The Autism Spectrum, Neurodiversity is a mysterious hidden world to most medical professionals, they don’t understand it, they don’t know much about it and they aren’t trained in it…hence they have no idea what to do and end up feeling vulnerable and out of their comfort zones with a frustrated patient often  having the ‘upper hand’ in knowledge.  What does a doctor do when faced with an issue they are not expert in?  Refer to someone else?  But who? ….another professional who doesn’t know…but knows someone who might and so on.  The cyclical abuse continues…..for seemingly ever.  The ‘label’signal/diagnosis’ we search for confirmation of is just replaced with another easier one ‘heart sink’ patient.  Cruel cop out.

I know many others who would also reluctantly admit to probably being labelled a ‘heart sink patient’. I am far from alone.  Invisible difference combined with a desperate need/right and desire for an identity, explanation and acceptance can and often does result in the label ‘heart sink patient’. Double whammy that many on the autism spectrum, neurodiverse with invisible difference actually go into meltdown at the thought of going to a professional. Its a huge effort to go to only to have all that dismissed as we are made to feel a troublemaker. Blamed for being ‘different’.

I seem to have spent half my life in the GP’s surgery or various hospital ward and consulting rooms, me + 5 kids!   I get that I am not the easiest patient/parent in the world I fight my corner and stick up for my kids…..however considering the fact that we have been passed from one department to another like a game of musical chairs…I have lost count of the years I have spent trawling me and my kids to different departments for answers to questions, understanding and a little support. Having to  repeat myself endlessly to the point where even I can’t bear to hear my own voice!  Doesn’t help that I am a trained nurse with an inquisitive mind and perhaps too much knowledge for comfort. Professionals don’t like to be challenged!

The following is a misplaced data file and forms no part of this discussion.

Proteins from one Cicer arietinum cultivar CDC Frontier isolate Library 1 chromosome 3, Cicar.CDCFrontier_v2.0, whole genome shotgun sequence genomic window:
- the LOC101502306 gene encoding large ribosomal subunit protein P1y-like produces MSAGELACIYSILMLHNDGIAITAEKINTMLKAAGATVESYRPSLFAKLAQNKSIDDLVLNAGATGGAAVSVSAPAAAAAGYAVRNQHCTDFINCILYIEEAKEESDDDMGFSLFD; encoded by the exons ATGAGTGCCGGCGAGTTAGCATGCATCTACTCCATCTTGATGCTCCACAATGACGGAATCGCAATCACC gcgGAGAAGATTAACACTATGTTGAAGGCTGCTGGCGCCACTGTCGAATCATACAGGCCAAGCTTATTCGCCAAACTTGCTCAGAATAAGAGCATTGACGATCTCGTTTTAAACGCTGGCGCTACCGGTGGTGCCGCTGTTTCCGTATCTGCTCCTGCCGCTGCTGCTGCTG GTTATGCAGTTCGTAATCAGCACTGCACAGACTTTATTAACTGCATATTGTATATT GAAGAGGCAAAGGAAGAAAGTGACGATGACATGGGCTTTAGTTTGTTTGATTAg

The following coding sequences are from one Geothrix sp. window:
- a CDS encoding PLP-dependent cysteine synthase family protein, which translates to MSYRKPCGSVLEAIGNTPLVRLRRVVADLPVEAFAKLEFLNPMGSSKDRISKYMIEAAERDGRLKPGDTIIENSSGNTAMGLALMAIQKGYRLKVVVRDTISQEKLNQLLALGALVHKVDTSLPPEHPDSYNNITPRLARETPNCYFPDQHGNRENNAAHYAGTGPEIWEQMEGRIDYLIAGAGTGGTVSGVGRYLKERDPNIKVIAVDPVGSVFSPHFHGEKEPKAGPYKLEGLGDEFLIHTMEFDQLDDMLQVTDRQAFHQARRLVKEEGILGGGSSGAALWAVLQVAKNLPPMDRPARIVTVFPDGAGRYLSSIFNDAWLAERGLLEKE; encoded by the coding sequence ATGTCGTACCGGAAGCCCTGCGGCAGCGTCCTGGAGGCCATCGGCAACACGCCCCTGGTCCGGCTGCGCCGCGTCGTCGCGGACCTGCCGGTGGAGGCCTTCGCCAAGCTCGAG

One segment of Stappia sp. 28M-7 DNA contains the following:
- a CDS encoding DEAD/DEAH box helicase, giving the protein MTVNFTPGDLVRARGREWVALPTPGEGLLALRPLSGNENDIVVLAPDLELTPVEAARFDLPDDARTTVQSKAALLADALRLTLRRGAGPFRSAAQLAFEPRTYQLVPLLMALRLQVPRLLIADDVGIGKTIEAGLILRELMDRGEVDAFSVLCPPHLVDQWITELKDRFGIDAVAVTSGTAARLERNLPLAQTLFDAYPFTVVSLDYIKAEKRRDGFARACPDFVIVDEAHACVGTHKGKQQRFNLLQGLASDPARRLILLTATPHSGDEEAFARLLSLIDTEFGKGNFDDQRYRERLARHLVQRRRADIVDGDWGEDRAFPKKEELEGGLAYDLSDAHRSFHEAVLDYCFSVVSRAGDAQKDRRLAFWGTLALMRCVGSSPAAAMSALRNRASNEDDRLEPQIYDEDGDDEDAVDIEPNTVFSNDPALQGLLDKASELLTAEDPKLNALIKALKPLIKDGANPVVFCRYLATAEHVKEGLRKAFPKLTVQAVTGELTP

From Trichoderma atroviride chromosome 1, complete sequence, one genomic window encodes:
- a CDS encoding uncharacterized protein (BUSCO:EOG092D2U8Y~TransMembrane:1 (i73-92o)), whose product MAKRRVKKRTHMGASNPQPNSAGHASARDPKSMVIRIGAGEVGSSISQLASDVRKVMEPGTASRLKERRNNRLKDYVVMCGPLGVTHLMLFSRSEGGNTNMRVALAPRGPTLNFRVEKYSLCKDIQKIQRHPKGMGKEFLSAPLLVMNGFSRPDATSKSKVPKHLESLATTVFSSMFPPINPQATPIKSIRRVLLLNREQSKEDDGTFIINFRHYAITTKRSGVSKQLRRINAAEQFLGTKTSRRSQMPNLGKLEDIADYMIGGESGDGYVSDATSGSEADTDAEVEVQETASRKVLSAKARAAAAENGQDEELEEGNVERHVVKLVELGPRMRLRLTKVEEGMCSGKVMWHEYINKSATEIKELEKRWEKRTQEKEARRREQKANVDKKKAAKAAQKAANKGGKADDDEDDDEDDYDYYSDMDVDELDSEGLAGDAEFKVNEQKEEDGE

How many ‘heart sink’ professionals have my family met?  Too many to count and I wish in hindsight, I could have told them how I felt and shout YOU are a heart sink professional .and YES I DO hear the sigh from the ‘professional’ as I enter the room, I DO notice when they roll their eyes in despair, hunch their shoulders and look at the floor and yes I even hear the mutter or the even deeper sigh when I am closing the door behind me.  I see you! I hear you, I get it BUT you don’t hear or see me.   Professionals don’t realise or don’t believe that someone who is ‘actually autistic’ can ‘feel’ these things let alone be aware of them!  Another myth busted, yes we can!   Being overly sensitive as many of us are,  I pick up on the slightest of change in atmosphere and environment.   I’m like a human barometer, its a gut visceral thing.  When an appointment goes well I feel it however more often than not when it doesn’t go well  I leave frustrated, misunderstood and angry whilst the professional is left slumped in their seat requiring a strong drink and a holiday!